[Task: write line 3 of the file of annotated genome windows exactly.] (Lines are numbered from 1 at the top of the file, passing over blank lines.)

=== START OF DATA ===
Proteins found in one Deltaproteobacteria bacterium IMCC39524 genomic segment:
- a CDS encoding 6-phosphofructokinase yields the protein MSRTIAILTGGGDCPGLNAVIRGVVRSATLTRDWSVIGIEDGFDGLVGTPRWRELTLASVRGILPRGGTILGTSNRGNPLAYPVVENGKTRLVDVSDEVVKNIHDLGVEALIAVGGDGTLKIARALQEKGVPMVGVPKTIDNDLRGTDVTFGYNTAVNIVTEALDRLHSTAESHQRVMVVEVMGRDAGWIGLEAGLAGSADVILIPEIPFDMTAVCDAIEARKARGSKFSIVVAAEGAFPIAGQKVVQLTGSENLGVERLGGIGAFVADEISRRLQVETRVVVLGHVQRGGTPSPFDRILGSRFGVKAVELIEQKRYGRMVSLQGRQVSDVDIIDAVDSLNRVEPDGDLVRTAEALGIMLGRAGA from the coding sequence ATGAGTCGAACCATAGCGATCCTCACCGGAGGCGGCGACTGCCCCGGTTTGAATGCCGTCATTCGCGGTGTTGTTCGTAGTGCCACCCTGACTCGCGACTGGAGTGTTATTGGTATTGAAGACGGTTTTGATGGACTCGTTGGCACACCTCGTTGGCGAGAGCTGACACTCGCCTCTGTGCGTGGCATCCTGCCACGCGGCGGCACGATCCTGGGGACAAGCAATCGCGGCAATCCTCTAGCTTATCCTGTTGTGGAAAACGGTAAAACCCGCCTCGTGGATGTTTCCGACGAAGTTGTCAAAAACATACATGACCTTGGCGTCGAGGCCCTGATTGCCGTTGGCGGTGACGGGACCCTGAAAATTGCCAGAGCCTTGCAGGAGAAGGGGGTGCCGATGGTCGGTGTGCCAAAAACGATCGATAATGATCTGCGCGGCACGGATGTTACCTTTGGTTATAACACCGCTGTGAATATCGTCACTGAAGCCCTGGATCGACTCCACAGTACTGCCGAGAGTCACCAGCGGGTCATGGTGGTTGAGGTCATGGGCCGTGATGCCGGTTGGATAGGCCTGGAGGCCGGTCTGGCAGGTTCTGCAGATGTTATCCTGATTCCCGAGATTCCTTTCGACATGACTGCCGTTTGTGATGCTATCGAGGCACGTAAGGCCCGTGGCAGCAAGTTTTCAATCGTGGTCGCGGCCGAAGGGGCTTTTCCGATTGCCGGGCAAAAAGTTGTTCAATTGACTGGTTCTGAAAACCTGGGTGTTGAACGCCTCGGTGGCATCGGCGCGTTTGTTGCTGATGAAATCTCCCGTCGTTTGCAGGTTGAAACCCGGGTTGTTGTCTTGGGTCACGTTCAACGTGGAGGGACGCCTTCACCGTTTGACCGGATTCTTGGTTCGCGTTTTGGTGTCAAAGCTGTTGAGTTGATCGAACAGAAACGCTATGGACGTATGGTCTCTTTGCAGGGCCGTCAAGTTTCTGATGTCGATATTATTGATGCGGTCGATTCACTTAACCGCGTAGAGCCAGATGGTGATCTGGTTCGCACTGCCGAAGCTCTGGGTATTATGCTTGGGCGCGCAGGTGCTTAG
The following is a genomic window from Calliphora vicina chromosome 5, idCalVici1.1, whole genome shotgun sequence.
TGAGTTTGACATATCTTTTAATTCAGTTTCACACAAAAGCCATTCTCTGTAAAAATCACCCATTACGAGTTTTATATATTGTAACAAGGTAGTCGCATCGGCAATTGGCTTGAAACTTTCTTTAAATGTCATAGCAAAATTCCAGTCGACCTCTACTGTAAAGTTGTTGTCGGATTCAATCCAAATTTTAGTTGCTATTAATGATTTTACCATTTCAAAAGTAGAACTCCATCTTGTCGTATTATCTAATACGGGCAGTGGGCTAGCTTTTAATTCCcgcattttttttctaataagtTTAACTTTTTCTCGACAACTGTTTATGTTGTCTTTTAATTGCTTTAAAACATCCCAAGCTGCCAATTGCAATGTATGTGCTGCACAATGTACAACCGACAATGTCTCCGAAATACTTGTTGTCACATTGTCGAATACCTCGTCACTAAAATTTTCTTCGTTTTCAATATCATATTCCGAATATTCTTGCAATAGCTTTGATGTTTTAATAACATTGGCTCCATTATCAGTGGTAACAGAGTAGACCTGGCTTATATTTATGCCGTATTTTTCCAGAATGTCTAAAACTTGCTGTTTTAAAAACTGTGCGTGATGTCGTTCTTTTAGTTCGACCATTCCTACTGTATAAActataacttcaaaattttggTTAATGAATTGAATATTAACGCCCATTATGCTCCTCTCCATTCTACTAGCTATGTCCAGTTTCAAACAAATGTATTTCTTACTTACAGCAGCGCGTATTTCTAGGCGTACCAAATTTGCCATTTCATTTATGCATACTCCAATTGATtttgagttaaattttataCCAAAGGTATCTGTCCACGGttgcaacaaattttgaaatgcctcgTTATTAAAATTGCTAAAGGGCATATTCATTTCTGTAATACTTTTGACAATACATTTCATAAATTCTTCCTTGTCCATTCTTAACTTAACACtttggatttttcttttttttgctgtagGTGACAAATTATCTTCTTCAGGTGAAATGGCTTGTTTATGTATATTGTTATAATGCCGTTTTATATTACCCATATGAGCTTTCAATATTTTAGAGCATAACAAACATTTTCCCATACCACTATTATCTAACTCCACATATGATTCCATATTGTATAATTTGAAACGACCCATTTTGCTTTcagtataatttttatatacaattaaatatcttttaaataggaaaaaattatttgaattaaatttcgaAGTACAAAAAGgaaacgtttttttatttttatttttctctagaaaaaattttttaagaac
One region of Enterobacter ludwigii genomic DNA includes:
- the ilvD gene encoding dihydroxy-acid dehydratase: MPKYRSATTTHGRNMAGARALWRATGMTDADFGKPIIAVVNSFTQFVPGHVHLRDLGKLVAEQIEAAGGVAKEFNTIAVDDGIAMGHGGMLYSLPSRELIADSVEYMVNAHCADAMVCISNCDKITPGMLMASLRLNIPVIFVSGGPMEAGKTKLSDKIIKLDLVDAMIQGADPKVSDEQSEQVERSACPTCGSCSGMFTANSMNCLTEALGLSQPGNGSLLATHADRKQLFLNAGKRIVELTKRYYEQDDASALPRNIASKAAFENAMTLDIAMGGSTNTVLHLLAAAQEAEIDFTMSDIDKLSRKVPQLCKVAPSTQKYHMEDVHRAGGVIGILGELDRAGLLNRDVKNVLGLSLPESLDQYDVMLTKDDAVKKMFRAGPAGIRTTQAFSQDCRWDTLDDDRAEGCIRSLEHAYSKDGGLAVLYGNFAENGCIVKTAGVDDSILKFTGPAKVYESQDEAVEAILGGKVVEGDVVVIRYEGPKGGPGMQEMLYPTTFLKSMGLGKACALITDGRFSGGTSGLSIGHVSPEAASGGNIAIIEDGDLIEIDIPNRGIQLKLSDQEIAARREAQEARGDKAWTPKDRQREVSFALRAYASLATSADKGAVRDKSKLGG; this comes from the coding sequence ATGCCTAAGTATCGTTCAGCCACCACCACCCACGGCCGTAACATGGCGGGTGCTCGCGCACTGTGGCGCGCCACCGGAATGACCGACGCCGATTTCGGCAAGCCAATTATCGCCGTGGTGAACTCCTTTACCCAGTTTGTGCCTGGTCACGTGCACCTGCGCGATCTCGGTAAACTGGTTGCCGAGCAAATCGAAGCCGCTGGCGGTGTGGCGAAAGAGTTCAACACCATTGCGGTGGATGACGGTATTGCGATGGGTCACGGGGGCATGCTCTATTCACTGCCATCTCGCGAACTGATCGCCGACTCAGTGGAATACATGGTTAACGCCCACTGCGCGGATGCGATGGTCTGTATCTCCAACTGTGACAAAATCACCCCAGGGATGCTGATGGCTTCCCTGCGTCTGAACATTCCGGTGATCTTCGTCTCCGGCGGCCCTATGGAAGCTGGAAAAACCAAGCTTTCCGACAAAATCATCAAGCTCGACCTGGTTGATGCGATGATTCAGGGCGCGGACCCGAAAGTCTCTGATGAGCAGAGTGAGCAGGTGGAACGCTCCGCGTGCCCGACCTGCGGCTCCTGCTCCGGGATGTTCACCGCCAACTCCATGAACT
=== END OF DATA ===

The following is a genomic window from Calliphora vicina chromosome 5, idCalVici1.1, whole genome shotgun sequence.